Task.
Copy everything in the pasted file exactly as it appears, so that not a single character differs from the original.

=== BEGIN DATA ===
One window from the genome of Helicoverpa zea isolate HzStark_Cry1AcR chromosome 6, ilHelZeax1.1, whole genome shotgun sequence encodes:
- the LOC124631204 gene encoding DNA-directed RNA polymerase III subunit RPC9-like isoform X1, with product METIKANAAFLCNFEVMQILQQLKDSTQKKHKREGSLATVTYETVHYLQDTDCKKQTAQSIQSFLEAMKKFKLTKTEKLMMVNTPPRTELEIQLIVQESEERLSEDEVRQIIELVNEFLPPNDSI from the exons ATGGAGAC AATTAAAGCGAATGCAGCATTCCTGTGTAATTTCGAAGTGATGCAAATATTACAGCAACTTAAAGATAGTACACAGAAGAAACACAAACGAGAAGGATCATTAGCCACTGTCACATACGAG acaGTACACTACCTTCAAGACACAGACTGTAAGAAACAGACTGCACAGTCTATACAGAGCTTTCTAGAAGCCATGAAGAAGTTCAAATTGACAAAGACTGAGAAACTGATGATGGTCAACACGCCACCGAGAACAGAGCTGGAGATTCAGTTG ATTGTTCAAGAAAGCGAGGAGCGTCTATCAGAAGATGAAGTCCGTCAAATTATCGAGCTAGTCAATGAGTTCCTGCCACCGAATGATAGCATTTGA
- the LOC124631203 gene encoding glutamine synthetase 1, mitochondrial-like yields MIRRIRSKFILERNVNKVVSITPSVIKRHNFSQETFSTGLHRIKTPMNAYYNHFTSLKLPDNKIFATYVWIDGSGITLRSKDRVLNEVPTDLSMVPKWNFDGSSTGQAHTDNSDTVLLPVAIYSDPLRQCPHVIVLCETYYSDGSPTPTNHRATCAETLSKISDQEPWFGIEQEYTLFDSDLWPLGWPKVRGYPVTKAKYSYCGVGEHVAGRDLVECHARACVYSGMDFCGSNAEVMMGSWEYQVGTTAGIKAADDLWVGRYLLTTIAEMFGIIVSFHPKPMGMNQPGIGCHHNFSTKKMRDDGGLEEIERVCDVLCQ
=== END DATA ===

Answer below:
One window from the genome of Helicoverpa zea isolate HzStark_Cry1AcR chromosome 6, ilHelZeax1.1, whole genome shotgun sequence encodes:
- the LOC124631204 gene encoding DNA-directed RNA polymerase III subunit RPC9-like isoform X1, with product METIKANAAFLCNFEVMQILQQLKDSTQKKHKREGSLATVTYETVHYLQDTDCKKQTAQSIQSFLEAMKKFKLTKTEKLMMVNTPPRTELEIQLIVQESEERLSEDEVRQIIELVNEFLPPNDSI from the exons ATGGAGAC AATTAAAGCGAATGCAGCATTCCTGTGTAATTTCGAAGTGATGCAAATATTACAGCAACTTAAAGATAGTACACAGAAGAAACACAAACGAGAAGGATCATTAGCCACTGTCACATACGAG acaGTACACTACCTTCAAGACACAGACTGTAAGAAACAGACTGCACAGTCTATACAGAGCTTTCTAGAAGCCATGAAGAAGTTCAAATTGACAAAGACTGAGAAACTGATGATGGTCAACACGCCACCGAGAACAGAGCTGGAGATTCAGTTG ATTGTTCAAGAAAGCGAGGAGCGTCTATCAGAAGATGAAGTCCGTCAAATTATCGAGCTAGTCAATGAGTTCCTGCCACCGAATGATAGCATTTGA
- the LOC124631203 gene encoding glutamine synthetase 1, mitochondrial-like yields MIRRIRSKFILERNVNKVVSITPSVIKRHNFSQETFSTGLHRIKTPMNAYYNHFTSLKLPDNKIFATYVWIDGSGITLRSKDRVLNEVPTDLSMVPKWNFDGSSTGQAHTDNSDTVLLPVAIYSDPLRQCPHVIVLCETYYSDGSPTPTNHRATCAETLSKISDQEPWFGIEQEYTLFDSDLWPLGWPKVRGYPVTKAKYSYCGVGEHVAGRDLVECHARACVYSGMDFCGSNAEVMMGSWEYQVGTTAGIKAADDLWVGRYLLTTIAEMFGIIVSFHPKPMGMNQPGIGCHHNFSTKKMRDDGGLEEIERVCDVLCQ